The State Government has moved further to deregulate the State's road transport system through dropping major restrictions on road trains.
Transport Minister Pam Beggs said the plan involved eliminating the restrictions on the commodities road trains could carry on the main road train routes along Albany Highway, Great Eastern Highway and the Moora-Dongara Road.
It would not involve changing the network of roads available to road trains.
Mrs Beggs said until now, road trains were limited as to the commodity they could cart. For example, a road train carrying livestock to market could not backload with another commodity.
"The restriction policy has outlived its usefulness and is merely increasing road transport costs to centres such as Esperance and Albany," she said.
"The new policy is a major step forward in ensuring the benefits of reforms in the transport sector result in greater competition between road and rail and within the road transport industry leading to potentially lower costs."
Mrs Beggs said the new policy recognised safety and community values as the main limitations on road trains. At the same time, it recognised the economic value of the vehicles in serving country communities.
The biggest impact of the change would be seen on Great Eastern Highway where road trains, which now were broken down in Coolgardie, would be able to go to Northam where they would be converted to normal semi-trailers.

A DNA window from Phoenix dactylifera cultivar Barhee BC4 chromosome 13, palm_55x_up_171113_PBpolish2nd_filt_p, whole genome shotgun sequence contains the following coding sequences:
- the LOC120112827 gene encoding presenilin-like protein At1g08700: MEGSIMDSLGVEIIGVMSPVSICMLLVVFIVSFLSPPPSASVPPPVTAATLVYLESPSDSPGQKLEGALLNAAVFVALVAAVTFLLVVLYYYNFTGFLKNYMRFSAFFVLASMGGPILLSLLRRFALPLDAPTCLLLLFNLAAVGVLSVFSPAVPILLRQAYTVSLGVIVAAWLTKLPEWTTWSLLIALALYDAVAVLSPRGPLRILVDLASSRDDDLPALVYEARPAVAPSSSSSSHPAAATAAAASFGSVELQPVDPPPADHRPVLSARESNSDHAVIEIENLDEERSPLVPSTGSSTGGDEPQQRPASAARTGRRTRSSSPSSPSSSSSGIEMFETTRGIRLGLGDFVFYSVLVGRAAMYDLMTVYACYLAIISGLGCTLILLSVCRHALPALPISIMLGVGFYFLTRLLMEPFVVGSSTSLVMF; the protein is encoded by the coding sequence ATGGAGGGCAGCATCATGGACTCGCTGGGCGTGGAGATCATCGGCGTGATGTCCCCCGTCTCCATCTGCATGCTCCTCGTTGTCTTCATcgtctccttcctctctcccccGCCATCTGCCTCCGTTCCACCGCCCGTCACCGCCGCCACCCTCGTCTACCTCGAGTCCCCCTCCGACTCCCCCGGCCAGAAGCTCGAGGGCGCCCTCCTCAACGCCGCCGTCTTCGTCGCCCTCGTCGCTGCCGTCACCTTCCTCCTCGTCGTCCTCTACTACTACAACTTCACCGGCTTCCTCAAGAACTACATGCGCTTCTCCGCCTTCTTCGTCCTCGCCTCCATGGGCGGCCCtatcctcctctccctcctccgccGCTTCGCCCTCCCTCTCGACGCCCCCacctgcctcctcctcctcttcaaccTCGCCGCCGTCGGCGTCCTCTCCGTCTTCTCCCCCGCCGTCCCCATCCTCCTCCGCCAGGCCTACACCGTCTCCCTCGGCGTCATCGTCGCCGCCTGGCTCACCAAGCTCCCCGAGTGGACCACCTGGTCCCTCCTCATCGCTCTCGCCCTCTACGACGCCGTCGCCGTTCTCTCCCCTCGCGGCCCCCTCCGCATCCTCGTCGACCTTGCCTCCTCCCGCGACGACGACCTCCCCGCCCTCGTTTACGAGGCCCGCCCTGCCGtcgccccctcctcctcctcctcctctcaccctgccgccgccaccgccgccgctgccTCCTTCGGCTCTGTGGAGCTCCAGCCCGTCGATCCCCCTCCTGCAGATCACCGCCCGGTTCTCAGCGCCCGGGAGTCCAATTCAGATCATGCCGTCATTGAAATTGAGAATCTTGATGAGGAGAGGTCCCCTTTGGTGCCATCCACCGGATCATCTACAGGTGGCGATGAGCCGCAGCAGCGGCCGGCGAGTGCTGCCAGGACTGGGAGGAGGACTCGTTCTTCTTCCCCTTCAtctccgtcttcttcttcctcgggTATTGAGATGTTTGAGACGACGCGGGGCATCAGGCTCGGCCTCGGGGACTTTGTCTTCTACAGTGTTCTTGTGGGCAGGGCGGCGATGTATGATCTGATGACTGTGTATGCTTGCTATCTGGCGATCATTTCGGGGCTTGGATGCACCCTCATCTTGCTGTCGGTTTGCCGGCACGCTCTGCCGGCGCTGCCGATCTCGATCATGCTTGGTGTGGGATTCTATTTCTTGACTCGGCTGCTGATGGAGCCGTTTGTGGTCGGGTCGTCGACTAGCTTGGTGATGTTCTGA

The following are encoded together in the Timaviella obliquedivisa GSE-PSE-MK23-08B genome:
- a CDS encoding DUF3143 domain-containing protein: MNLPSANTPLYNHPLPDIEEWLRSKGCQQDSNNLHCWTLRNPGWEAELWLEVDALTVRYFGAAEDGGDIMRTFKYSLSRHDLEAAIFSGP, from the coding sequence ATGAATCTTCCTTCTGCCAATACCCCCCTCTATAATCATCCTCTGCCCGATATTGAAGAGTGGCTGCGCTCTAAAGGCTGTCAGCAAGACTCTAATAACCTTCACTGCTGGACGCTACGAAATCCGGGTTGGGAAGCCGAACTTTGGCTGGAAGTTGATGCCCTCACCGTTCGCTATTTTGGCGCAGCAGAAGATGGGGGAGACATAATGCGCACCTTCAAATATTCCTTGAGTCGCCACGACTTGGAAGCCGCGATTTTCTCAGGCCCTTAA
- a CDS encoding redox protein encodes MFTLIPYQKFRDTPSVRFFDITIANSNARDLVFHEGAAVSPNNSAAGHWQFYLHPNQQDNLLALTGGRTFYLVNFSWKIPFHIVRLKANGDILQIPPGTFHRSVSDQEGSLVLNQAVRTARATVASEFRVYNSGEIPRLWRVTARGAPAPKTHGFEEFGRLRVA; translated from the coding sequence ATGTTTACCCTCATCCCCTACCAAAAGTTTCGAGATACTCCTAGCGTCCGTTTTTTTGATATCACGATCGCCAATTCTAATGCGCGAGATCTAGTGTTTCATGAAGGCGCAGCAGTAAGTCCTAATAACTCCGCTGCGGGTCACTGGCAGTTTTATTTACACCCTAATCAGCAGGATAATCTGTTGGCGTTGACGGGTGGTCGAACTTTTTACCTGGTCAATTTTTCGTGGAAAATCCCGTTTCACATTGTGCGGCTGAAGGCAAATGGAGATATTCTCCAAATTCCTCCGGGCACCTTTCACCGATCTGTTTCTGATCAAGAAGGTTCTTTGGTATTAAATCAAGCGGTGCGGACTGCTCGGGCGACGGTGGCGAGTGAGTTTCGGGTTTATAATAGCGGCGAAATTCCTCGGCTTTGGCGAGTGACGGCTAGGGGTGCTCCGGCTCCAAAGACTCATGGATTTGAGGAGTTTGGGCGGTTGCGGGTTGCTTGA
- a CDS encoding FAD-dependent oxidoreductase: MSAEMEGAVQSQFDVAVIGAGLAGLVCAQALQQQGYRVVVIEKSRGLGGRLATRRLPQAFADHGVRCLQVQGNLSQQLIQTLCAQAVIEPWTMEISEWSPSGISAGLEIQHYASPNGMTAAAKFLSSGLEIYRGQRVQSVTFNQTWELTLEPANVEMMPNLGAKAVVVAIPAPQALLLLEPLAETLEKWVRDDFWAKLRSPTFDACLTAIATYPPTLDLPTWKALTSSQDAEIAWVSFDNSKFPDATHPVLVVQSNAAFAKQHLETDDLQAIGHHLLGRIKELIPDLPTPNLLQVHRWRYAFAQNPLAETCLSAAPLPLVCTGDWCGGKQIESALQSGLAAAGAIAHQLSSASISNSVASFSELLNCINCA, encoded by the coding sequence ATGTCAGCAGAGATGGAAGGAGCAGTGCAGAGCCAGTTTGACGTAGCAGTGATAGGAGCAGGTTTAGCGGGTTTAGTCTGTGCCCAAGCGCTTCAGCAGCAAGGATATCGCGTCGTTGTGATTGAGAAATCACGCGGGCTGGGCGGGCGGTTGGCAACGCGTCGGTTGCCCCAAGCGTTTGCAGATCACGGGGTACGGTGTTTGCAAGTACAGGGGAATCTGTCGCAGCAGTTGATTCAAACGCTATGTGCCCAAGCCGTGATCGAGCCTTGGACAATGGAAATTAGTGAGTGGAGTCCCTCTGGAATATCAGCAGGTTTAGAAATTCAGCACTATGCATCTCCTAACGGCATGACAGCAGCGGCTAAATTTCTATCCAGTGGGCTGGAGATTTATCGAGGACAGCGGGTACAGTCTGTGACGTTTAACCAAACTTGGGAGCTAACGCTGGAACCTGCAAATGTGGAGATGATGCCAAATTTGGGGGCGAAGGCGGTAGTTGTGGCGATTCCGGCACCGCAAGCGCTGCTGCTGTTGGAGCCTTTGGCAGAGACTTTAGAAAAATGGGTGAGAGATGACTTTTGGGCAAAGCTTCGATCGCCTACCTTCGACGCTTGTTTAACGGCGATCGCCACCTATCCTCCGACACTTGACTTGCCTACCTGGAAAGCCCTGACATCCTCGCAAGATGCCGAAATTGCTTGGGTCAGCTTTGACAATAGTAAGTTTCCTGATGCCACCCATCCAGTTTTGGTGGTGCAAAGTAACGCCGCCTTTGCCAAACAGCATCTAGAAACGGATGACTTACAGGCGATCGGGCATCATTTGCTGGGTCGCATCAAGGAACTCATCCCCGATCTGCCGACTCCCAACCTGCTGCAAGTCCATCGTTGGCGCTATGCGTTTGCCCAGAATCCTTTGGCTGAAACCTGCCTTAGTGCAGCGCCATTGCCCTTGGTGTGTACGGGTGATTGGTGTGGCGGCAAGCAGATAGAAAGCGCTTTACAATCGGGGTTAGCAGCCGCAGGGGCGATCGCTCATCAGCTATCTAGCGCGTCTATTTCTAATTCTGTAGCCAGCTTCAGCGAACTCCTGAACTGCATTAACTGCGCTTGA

"The Government recognises that this could increase the truck traffic in Northam and the Commonwealth would be approached to give priority to a Northam by-pass road under the National Highway Program," Mrs Beggs said.
"Main Roads and the Northam Town and Shire councils have been discussing possible by-pass routes. The concept is due to be released for public comment as part of the environmental impact assessment."
Mrs Beggs said the new policy was due to come into effect in early April next year.
This was to allow time for Main Roads to upgrade sections of Great Eastern Highway that had been affected by heavy winter rains.
It also would give Westrail time to plan to meet the increased competition expected from road trains on the highway.